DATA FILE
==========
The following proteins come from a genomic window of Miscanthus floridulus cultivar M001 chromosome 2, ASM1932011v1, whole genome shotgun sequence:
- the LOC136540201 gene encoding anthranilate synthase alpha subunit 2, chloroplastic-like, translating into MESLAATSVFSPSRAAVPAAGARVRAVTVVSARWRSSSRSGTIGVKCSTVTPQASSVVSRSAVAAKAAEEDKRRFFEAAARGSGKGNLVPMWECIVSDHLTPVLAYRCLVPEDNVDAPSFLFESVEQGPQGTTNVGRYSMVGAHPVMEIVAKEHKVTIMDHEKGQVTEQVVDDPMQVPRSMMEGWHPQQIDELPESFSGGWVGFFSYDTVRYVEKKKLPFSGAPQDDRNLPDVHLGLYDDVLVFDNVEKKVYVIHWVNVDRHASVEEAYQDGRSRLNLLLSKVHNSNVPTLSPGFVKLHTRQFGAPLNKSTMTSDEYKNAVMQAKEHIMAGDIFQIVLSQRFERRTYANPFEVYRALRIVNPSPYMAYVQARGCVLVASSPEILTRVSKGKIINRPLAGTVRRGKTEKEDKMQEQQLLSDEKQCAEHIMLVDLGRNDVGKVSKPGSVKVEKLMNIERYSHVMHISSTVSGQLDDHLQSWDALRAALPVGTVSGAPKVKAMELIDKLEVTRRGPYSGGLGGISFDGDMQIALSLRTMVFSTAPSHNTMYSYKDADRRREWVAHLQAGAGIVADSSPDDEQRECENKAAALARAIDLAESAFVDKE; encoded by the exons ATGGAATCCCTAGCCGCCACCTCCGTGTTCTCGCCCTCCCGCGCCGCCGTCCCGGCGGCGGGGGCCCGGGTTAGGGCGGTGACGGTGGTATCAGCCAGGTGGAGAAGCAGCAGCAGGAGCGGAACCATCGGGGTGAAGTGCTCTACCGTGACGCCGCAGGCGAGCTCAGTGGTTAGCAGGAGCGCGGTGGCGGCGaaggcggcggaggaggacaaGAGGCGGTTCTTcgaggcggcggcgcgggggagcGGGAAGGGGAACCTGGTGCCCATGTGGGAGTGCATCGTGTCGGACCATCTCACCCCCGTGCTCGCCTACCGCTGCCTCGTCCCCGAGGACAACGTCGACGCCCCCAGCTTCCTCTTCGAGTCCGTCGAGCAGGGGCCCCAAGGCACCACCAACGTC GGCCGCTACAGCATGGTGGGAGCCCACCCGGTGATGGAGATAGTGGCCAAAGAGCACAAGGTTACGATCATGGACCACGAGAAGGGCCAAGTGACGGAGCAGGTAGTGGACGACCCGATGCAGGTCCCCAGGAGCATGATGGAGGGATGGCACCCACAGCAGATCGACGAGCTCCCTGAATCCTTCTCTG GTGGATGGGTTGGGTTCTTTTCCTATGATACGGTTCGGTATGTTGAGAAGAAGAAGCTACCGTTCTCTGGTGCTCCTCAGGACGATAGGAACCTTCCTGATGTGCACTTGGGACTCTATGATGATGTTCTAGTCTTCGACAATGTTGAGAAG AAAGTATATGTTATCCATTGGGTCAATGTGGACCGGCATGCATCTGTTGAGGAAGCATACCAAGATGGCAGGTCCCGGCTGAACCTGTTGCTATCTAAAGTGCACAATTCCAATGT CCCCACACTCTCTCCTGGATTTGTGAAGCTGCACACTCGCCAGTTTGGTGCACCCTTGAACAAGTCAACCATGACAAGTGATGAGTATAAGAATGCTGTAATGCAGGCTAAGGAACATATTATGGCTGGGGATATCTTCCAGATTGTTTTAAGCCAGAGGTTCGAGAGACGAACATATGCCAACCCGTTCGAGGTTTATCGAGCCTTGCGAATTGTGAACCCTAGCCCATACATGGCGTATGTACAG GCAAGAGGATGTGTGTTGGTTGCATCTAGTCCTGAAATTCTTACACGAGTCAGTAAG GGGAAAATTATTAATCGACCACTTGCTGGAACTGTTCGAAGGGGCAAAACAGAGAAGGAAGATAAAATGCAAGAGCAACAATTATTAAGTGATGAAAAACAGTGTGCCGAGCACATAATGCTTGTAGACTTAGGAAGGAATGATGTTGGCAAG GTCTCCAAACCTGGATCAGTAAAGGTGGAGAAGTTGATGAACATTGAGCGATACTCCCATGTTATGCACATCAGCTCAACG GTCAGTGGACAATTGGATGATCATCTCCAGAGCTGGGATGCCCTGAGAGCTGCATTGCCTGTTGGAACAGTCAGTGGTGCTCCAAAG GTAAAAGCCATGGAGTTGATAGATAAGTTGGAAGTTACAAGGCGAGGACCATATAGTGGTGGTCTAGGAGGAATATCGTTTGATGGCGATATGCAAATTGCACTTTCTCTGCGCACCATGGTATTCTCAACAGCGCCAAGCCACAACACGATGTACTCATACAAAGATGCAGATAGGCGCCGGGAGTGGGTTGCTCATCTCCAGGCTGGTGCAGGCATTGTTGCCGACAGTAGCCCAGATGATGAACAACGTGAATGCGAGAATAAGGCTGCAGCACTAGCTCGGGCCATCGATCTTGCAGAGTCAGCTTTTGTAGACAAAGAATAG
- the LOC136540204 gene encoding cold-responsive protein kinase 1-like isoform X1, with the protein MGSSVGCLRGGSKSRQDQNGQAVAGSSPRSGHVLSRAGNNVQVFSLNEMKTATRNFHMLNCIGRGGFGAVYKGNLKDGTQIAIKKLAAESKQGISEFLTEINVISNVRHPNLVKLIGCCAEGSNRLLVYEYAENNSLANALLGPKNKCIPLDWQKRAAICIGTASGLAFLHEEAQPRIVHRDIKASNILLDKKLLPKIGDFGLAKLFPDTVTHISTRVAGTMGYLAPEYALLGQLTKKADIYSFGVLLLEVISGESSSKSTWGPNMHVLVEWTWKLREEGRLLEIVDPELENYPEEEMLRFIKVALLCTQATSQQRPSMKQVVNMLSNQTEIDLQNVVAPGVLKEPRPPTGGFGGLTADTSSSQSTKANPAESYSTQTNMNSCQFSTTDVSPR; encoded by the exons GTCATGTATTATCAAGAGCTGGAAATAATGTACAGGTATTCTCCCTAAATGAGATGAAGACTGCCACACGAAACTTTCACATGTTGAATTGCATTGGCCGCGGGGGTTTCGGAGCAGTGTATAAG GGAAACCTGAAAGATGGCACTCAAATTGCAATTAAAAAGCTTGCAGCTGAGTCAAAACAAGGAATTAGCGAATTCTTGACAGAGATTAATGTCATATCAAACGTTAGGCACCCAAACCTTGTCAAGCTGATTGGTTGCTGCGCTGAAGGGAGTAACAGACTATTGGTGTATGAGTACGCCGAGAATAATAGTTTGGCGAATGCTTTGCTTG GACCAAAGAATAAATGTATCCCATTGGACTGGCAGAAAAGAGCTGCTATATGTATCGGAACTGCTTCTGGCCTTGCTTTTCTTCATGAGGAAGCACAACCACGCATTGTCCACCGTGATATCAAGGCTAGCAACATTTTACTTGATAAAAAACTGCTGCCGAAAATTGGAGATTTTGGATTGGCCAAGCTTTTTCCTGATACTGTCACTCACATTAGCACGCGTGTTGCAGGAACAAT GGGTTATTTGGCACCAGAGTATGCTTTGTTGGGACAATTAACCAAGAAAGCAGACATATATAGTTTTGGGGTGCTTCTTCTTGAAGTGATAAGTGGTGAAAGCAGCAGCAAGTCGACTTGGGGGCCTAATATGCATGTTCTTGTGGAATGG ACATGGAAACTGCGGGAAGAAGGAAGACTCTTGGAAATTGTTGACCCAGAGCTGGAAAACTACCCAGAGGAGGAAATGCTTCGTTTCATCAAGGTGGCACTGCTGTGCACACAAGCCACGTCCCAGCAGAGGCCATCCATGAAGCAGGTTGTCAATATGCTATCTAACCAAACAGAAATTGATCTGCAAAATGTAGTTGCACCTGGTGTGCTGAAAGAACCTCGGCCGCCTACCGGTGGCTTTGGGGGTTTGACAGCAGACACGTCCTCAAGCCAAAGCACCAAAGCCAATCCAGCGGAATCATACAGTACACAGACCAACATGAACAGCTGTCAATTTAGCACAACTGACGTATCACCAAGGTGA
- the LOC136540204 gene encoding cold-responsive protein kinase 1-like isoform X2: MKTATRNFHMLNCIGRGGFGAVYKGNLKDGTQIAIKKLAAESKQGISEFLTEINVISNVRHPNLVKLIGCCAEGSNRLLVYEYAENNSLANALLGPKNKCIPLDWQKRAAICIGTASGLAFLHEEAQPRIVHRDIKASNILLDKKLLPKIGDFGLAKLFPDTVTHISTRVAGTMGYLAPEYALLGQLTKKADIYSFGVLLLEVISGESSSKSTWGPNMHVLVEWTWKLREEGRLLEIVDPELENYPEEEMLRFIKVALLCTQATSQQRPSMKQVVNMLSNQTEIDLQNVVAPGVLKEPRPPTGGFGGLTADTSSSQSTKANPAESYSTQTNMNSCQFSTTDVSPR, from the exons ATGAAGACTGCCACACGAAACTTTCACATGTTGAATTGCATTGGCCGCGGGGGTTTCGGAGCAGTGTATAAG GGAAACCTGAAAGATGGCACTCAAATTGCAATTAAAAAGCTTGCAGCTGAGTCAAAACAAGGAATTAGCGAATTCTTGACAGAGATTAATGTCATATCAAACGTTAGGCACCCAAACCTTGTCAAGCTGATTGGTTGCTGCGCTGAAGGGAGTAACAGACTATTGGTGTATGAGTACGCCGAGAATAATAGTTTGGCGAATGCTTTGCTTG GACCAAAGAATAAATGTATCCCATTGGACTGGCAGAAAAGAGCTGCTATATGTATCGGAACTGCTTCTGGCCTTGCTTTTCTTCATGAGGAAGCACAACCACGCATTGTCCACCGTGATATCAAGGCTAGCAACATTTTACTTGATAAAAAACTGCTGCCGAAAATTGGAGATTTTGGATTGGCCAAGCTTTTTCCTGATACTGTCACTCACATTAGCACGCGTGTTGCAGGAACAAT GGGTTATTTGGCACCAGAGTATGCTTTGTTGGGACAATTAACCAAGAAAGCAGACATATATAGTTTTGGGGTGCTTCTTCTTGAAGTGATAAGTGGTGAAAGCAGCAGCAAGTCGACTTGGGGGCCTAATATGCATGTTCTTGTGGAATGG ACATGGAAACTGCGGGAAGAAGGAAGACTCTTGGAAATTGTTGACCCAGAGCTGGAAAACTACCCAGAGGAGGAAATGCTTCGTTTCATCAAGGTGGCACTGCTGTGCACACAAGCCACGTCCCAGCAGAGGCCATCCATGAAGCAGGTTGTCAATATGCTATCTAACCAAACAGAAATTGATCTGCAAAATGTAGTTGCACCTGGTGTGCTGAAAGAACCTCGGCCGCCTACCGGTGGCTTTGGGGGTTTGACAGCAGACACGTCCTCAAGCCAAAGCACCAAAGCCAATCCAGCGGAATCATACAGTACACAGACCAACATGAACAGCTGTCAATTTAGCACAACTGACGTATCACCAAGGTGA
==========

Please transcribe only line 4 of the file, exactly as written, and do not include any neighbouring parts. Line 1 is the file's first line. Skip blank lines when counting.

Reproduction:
- the LOC136540204 gene encoding cold-responsive protein kinase 1-like isoform X2: MKTATRNFHMLNCIGRGGFGAVYKGNLKDGTQIAIKKLAAESKQGISEFLTEINVISNVRHPNLVKLIGCCAEGSNRLLVYEYAENNSLANALLGPKNKCIPLDWQKRAAICIGTASGLAFLHEEAQPRIVHRDIKASNILLDKKLLPKIGDFGLAKLFPDTVTHISTRVAGTMGYLAPEYALLGQLTKKADIYSFGVLLLEVISGESSSKSTWGPNMHVLVEWTWKLREEGRLLEIVDPELENYPEEEMLRFIKVALLCTQATSQQRPSMKQVVNMLSNQTEIDLQNVVAPGVLKEPRPPTGGFGGLTADTSSSQSTKANPAESYSTQTNMNSCQFSTTDVSPR, from the exons ATGAAGACTGCCACACGAAACTTTCACATGTTGAATTGCATTGGCCGCGGGGGTTTCGGAGCAGTGTATAAG GGAAACCTGAAAGATGGCACTCAAATTGCAATTAAAAAGCTTGCAGCTGAGTCAAAACAAGGAATTAGCGAATTCTTGACAGAGATTAATGTCATATCAAACGTTAGGCACCCAAACCTTGTCAAGCTGATTGGTTGCTGCGCTGAAGGGAGTAACAGACTATTGGTGTATGAGTACGCCGAGAATAATAGTTTGGCGAATGCTTTGCTTG GACCAAAGAATAAATGTATCCCATTGGACTGGCAGAAAAGAGCTGCTATATGTATCGGAACTGCTTCTGGCCTTGCTTTTCTTCATGAGGAAGCACAACCACGCATTGTCCACCGTGATATCAAGGCTAGCAACATTTTACTTGATAAAAAACTGCTGCCGAAAATTGGAGATTTTGGATTGGCCAAGCTTTTTCCTGATACTGTCACTCACATTAGCACGCGTGTTGCAGGAACAAT GGGTTATTTGGCACCAGAGTATGCTTTGTTGGGACAATTAACCAAGAAAGCAGACATATATAGTTTTGGGGTGCTTCTTCTTGAAGTGATAAGTGGTGAAAGCAGCAGCAAGTCGACTTGGGGGCCTAATATGCATGTTCTTGTGGAATGG ACATGGAAACTGCGGGAAGAAGGAAGACTCTTGGAAATTGTTGACCCAGAGCTGGAAAACTACCCAGAGGAGGAAATGCTTCGTTTCATCAAGGTGGCACTGCTGTGCACACAAGCCACGTCCCAGCAGAGGCCATCCATGAAGCAGGTTGTCAATATGCTATCTAACCAAACAGAAATTGATCTGCAAAATGTAGTTGCACCTGGTGTGCTGAAAGAACCTCGGCCGCCTACCGGTGGCTTTGGGGGTTTGACAGCAGACACGTCCTCAAGCCAAAGCACCAAAGCCAATCCAGCGGAATCATACAGTACACAGACCAACATGAACAGCTGTCAATTTAGCACAACTGACGTATCACCAAGGTGA